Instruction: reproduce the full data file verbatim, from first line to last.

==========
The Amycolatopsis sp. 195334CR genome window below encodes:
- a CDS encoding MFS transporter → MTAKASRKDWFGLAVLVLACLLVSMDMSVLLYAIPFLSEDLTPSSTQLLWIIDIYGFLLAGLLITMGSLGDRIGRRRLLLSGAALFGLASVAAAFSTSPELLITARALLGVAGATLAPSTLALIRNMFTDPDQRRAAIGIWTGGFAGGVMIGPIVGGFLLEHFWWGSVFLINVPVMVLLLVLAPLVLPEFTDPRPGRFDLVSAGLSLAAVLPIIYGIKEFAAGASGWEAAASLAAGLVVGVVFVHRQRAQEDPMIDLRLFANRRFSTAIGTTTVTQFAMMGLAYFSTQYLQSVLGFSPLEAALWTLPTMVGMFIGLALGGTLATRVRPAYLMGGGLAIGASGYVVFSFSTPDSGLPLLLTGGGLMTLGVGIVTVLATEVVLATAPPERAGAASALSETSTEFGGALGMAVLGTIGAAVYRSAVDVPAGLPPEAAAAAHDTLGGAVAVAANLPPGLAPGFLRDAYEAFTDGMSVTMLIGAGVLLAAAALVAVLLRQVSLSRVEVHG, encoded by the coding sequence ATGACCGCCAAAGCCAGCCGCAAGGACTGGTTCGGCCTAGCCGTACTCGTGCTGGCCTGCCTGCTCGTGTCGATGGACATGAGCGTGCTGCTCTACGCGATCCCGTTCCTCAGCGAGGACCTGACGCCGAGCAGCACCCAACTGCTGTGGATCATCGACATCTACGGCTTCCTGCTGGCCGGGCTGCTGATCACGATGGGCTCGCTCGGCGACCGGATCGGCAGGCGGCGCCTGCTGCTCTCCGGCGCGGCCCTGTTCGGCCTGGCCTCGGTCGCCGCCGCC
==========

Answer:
The Amycolatopsis sp. 195334CR genome window below encodes:
- a CDS encoding MFS transporter → MTAKASRKDWFGLAVLVLACLLVSMDMSVLLYAIPFLSEDLTPSSTQLLWIIDIYGFLLAGLLITMGSLGDRIGRRRLLLSGAALFGLASVAAAFSTSPELLITARALLGVAGATLAPSTLALIRNMFTDPDQRRAAIGIWTGGFAGGVMIGPIVGGFLLEHFWWGSVFLINVPVMVLLLVLAPLVLPEFTDPRPGRFDLVSAGLSLAAVLPIIYGIKEFAAGASGWEAAASLAAGLVVGVVFVHRQRAQEDPMIDLRLFANRRFSTAIGTTTVTQFAMMGLAYFSTQYLQSVLGFSPLEAALWTLPTMVGMFIGLALGGTLATRVRPAYLMGGGLAIGASGYVVFSFSTPDSGLPLLLTGGGLMTLGVGIVTVLATEVVLATAPPERAGAASALSETSTEFGGALGMAVLGTIGAAVYRSAVDVPAGLPPEAAAAAHDTLGGAVAVAANLPPGLAPGFLRDAYEAFTDGMSVTMLIGAGVLLAAAALVAVLLRQVSLSRVEVHG, encoded by the coding sequence ATGACCGCCAAAGCCAGCCGCAAGGACTGGTTCGGCCTAGCCGTACTCGTGCTGGCCTGCCTGCTCGTGTCGATGGACATGAGCGTGCTGCTCTACGCGATCCCGTTCCTCAGCGAGGACCTGACGCCGAGCAGCACCCAACTGCTGTGGATCATCGACATCTACGGCTTCCTGCTGGCCGGGCTGCTGATCACGATGGGCTCGCTCGGCGACCGGATCGGCAGGCGGCGCCTGCTGCTCTCCGGCGCGGCCCTGTTCGGCCTGGCCTCGGTCGCCGCCGCC